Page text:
North Carolina's Black Sheep
- Campbell, Charles - Charles Campbell was accused of murdering "Silver Creek" Sam Pearson. While awaiting trial in Morganton, he was being held in the Catawba County Jail, where he escaped 10 Mar 1904. Burke and Catawba Counties.
- Daniels, Alfred - A negro convicted of murdering F G Simmons 12 Sep 1903 in Jones County, He was tried in Nov 1903 at Trenton, North Carolina. He appealed based upon the fact that the jury was all white, but lost his appeal. He was hung 19 May 1904. Jones County.
- Dula, Tom C (aka Tom Dooley) - Tom C Dula was a charismatic young man who tendered the affections of two cousins, Laura and Ann Foster. While Tom was serving in the Confederate Army, Ann's heart wandered and she married James Milton. After the war, when Tom returned, Laura hoped that her cousin's marriage would make her way clear with Tom. However, it seems that Tom and Ann rekindled their romance, despite her marriage after his return. Tom had arranged with Laura to run away and marry her. She took a small bag of clothing and left with her horse in the night. Three weeks later, her horse returned, gaunt and with a broken halter. A search was made and the location where the horse had been tied was discovered, but no sign of Laura was found. Ann was heard arguing with her sister Perline and suspicions were aroused. In an interrogation, Perline broke down and said that Tom had killed Laura and that Ann had showed her where Laura was buried. Perline showed the authorities the location, and when the makeshift grave was exhumed, a body of a young woman with both legs broken and a stab wound in her breast, with the small bag of Laura's clothing was discovered. The body was taken and funeral arrangements were made. Tom was convicted of her murder. Ann was acquitted. On 1 May 1868, Tom C Dula was hanged. While the official source of the song is debated, some say that Tom himself sung the words in the jail during his trial and also riding on his coffin to his sentence. Wilkes County.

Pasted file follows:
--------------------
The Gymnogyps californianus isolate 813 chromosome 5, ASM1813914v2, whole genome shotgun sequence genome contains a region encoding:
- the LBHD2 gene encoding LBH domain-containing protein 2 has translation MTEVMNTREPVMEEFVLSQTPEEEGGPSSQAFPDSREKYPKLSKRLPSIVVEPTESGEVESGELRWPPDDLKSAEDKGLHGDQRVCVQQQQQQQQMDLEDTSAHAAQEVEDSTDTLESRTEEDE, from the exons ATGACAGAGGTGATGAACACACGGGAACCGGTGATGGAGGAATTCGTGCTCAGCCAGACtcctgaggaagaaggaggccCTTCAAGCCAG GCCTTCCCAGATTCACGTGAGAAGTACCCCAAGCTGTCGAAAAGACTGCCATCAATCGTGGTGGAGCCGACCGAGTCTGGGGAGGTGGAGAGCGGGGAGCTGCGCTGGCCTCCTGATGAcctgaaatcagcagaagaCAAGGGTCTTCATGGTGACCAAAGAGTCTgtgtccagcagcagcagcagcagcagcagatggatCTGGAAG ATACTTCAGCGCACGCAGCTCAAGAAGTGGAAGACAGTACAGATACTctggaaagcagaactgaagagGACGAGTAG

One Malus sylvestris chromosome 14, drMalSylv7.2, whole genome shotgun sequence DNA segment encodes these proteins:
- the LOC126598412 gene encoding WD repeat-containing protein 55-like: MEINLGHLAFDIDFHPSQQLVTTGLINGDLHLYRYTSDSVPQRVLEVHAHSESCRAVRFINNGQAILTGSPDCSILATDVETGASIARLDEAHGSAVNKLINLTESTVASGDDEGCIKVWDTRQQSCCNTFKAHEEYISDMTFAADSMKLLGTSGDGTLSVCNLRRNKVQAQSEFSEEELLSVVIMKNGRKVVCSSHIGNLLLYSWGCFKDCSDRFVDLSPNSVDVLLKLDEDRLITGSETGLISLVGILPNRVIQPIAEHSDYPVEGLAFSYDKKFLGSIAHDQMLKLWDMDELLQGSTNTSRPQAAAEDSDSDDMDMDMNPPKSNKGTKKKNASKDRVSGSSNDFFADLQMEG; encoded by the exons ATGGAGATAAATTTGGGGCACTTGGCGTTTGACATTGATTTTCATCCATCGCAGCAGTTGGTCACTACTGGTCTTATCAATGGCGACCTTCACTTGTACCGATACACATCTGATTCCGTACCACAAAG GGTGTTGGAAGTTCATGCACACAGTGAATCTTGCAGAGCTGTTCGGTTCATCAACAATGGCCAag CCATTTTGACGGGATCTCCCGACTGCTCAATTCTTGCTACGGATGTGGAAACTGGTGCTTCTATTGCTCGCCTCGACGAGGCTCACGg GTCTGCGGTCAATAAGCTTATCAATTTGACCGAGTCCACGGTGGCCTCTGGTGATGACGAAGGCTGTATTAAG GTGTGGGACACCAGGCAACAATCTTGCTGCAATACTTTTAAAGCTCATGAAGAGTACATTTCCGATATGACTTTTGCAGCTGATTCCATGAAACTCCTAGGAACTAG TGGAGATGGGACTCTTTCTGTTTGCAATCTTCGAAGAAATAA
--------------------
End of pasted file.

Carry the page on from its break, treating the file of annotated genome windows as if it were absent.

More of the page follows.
- Herring, Clifford & James - On 30 sep 1930, Harvey M Propes, was ambushed while tending to his crops. The Herring Brothers were charged with the crime, believed to be in retaliation for Mr Propes assistance to Federal Revenuers. The Herring Brothers were preparing to make a run with their still. Although there was much sentiment against the two brothers, they were acquitted in a trial by jury later that fall. Rutherford County.
- Lewis, Jonathan - In 1808, Naomi Wise, an orphan, cook, and occasional field hand, was pushed off a bluff into the Deep River, where she drowned. It is thought that she was pregnant. She lived in the household of William Adams and Lewis was a frequent visitor. Lewis was arrested 8 Apr 1808 for the murder and jailed in Asheboro. He escaped to Ohio, where he was tracked down by a bounty hunter. Due to lack of evidence, Lewis was acquitted. Legend has it that he confessed on his deathbed. A song, "Naomi Wise", was written and performed by Doc Watson romanticizing the story. The location where she was pushed is now known as Naomi Falls. Randolph County.
- Silver, Frankie - A young wife with an infant daughter, she was convicted of murdering her husband with an axe, dismembering his body and hiding and burning it near their remote cabin while he slept. She was hung 12 Jul 1833. There are many tales about this young woman. Some say that she practiced witchcraft. Some say she attempted to poison her husband with hemlock first. Frankie was a young mountain woman and her husband, Charles, was part of a well to do family. Lore says that her father dug three graves for her before her execution, hoping to make it to their home, but with the heat, he was unable to. Some claim that she is not truly buried in the location known as her grave. Burke County.
- Teach, Edward (aka Blackbeard) - born in England in the 1680s, named himself Blackbeard midway through his career as a pirate. Starting in the early 1700s, he and his crew in the Queen Anne's Revenge attacked ships in the Caribbean and Atlantic. Braiding his black beard with ribbons and placing lit cannon fuses under his hat, Blackbeard terrorized both his victims and crew. Pardoned by Governor Eden of North Carolina for a share of his booty, Blackbeard openly sold his captured goods in the town of Bath on the Pamlico River.
Sent by Governor Spotswood of Virginia, Lt Robert Maynard attacked Blackbeard near Ocracoke Inlet, on 22 Nov 1718. During the brief, bloody fight that followed,
Blackbeard and ten of his crew were killed. His head was cut off and displayed from the bow of Maynard's ship as a warning to other pirates. Legend has it that his
headless body swam around his ship three times before sinking in an area now called Teach's Hole.
- Turner, Cordi - Charged and acquitted twice with infanticide. Cleveland and Rutherford Counties.
- Wood, Otto - A notorious prison breaker and outlaw was shot to death during a shoot-out with police in Salisbury. Police Chief R L Rankin fired the killing shot in the business section of Salisbury 2 Jan 1931. Iredell County.
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